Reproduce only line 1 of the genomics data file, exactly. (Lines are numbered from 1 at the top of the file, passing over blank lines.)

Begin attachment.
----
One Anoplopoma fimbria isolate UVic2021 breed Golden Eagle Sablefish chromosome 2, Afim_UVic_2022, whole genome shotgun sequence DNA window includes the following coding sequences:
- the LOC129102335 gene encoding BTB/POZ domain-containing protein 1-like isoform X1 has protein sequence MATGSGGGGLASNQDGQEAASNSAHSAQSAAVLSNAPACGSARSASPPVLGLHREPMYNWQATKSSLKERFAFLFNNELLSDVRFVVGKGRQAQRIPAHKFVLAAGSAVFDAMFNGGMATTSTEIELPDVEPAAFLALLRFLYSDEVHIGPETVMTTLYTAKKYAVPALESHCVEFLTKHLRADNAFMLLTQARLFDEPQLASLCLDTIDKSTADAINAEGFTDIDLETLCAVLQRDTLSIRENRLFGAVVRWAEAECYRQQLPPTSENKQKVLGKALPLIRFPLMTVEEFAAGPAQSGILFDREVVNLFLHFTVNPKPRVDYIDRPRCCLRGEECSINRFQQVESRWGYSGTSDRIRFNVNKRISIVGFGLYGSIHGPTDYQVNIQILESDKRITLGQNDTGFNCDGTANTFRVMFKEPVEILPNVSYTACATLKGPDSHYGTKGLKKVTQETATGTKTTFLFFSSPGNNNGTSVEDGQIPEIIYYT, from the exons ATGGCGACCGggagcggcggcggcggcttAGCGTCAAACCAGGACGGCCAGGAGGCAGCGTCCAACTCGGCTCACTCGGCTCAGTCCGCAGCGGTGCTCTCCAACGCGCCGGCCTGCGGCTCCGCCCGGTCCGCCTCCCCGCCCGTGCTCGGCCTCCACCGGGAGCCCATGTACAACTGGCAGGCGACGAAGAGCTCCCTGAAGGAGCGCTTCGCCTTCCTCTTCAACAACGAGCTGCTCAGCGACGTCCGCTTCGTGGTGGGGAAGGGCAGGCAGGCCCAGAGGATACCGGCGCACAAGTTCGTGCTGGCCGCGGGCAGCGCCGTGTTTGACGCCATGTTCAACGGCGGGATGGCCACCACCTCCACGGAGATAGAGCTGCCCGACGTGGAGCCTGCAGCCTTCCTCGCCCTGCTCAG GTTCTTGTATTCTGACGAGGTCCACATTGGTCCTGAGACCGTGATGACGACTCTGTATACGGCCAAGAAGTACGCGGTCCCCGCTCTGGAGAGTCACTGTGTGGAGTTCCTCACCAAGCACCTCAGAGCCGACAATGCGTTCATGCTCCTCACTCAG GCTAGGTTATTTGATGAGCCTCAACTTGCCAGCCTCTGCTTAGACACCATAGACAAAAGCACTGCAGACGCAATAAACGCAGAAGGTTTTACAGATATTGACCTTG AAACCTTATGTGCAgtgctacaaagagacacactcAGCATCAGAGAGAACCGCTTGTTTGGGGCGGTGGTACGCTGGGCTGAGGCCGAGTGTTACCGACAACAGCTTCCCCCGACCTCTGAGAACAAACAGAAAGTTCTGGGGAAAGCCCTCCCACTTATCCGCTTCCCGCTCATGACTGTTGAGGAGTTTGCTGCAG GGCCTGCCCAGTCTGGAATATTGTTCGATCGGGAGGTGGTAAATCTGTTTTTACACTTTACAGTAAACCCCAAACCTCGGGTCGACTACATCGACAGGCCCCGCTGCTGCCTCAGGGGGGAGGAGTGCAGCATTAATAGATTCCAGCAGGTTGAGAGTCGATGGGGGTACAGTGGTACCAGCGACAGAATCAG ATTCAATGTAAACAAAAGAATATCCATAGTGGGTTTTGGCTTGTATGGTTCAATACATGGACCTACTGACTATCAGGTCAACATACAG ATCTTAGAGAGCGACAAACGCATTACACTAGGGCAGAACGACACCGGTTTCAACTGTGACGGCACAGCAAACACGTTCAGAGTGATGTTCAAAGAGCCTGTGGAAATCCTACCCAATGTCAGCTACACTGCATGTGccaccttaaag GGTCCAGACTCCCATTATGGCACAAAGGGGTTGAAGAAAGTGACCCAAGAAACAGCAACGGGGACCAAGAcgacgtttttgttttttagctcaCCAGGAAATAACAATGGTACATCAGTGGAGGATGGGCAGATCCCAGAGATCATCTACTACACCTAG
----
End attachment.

One Anoplopoma fimbria isolate UVic2021 breed Golden Eagle Sablefish chromosome 2, Afim_UVic_2022, whole genome shotgun sequence DNA window includes the following coding sequences: